“The Story of the School,” 191 Id.

Lyman Stewart to Milton Stewart, July 29, 1911.

Lyman Stewart to Milton Stewart, July 29, 1911. See Edmonson (1969, 123) for statement on Torrey as lending a rare scholarly gravitas to the fundamentalist movement.

Lyman Stewart to T.C Horton, September 14, 1911.

Lyman Stewart to E.O. Emerson, April 8, 1912.

Lyman Stewart to W.E. Blackstone, September 25, 1913; “The Strategic Point,” 1912;

“A Letter from Dr C.I. Scofield,” 1913.

Lyman Stewart to E.O. Emerson, April 8, 1912.

R.A. Torrey to Lyman Stewart, July 2, 1913.

Lyman Stewart to James Gray, Februar)' 6, 1911; Lyman Stewart to A.F. Gaylord, February 23, 1911.

Lyman Stewart to T.C. Horton, September 14, 1911.

Lyman Stewart to R.A. Torrey, July 25, 1913.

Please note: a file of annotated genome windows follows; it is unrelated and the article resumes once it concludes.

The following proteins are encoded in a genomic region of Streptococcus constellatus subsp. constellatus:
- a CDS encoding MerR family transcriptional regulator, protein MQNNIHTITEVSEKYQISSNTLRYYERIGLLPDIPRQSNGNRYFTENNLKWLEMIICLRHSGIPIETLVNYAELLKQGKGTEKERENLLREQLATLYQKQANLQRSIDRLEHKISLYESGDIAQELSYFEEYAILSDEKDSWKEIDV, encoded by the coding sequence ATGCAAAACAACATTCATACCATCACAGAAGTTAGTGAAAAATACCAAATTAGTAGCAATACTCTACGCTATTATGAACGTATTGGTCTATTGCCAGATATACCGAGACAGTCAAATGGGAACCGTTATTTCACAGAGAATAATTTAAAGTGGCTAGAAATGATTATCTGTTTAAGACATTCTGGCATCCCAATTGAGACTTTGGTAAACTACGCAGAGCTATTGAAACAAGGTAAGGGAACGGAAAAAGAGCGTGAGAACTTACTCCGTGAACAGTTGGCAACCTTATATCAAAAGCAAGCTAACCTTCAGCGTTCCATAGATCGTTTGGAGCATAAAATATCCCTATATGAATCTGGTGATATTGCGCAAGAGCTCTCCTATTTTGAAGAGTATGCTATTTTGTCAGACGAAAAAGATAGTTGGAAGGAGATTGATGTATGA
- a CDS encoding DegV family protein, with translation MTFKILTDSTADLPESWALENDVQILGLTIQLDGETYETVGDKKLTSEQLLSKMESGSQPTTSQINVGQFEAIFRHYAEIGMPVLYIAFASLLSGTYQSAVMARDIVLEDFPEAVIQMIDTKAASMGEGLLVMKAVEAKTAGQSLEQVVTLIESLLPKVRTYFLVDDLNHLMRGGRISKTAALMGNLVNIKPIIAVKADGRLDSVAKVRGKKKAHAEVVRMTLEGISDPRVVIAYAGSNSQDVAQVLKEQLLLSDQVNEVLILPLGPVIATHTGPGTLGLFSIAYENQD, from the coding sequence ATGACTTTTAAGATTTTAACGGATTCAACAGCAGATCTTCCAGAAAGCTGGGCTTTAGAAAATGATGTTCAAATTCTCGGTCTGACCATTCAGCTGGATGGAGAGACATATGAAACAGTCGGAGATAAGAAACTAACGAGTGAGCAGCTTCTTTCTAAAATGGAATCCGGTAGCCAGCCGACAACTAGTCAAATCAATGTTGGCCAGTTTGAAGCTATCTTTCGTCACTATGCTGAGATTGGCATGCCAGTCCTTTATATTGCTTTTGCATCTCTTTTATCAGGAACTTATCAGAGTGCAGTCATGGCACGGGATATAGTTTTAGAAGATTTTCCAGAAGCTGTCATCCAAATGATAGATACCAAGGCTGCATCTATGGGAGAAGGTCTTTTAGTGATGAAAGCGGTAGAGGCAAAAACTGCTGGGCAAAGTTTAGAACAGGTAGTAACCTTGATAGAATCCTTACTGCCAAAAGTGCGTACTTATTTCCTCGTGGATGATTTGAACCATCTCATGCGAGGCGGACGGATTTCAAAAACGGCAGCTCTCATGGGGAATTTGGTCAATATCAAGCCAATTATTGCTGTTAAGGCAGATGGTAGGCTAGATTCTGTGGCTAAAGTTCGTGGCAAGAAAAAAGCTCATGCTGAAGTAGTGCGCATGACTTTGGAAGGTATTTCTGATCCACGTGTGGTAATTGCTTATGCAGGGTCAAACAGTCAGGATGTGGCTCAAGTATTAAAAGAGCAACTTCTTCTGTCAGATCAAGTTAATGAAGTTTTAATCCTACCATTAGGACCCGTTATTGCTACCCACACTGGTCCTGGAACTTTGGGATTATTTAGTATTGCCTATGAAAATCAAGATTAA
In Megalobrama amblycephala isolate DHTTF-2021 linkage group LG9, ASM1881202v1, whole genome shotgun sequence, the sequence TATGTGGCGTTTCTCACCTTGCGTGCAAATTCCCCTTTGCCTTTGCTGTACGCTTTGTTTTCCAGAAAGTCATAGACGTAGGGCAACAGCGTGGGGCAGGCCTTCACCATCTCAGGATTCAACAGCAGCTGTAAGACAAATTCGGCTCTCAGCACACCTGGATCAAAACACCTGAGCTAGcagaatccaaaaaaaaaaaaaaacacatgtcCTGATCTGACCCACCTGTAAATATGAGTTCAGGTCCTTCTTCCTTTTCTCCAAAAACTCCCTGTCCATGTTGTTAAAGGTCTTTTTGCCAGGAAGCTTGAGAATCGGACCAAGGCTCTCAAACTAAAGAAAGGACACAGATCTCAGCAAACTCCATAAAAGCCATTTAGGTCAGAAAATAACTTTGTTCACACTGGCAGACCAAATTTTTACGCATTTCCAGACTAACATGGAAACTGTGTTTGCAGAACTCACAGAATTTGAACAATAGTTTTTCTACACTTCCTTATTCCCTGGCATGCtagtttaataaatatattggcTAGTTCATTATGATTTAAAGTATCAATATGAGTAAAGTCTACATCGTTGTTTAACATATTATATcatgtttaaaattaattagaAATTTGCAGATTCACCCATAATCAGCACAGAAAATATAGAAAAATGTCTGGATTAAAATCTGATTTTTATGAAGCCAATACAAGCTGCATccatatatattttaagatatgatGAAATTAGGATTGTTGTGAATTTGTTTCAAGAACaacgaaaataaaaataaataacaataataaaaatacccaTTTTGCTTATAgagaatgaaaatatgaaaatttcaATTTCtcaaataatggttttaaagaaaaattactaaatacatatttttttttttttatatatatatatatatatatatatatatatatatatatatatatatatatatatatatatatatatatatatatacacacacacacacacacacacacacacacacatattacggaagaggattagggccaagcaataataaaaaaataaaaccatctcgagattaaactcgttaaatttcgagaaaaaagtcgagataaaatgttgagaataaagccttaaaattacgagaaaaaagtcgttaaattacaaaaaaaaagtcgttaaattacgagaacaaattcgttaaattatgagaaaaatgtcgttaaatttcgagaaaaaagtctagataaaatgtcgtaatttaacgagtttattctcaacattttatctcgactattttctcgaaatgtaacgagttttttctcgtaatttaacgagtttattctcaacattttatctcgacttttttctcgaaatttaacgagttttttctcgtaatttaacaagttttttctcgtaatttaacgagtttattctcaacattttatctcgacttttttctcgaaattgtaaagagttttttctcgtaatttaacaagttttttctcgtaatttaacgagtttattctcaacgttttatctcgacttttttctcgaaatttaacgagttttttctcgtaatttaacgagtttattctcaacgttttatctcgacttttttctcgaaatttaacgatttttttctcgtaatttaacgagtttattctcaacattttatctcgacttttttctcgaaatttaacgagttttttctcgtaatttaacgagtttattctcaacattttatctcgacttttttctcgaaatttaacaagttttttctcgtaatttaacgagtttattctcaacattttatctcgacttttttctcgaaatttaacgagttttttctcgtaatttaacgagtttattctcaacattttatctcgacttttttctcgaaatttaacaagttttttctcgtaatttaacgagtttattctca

Lyman Stewart to Milton Stewart, July 29, 1911; Lyman Stewart to T.C. Horton, July 24, 1912.

Kings Business, “Institute Items, Faithful Work by Faithful Followers,” 1911b.

Lyman Stewart to Chamber of Commerce, October 14, 1921. Although, as Fogelson notes, “industrial freedom reigned supreme” and the political left failed to make any real gains in the city during this period. Lyman Stewart remained a member of the Chamber of Commerce until 1921, just two years before he died.

Lyman Stewart to Charles Stimson, April 12, 1912.

Lyman Stewart to O.T. Johnson, November 18, 1910; Lyman Stewart to W.E. Clark, March 12, 1920. Gregory Singleton argues that Stewart was motivated primarily by a need to preserve a Protestant social order, controlled by civic associations and by good government. However, he somewhat overstates his assessment of Los Angeles’ transformation to a “secular metropolis” in the 1920s. He implies that fundamentalist Protestantism became one of many fringe religions, such as Theosophy and Christian Science, that assumed a particularly intense form in the city.

Kings Business, “Evangelistic Work,” 1911a.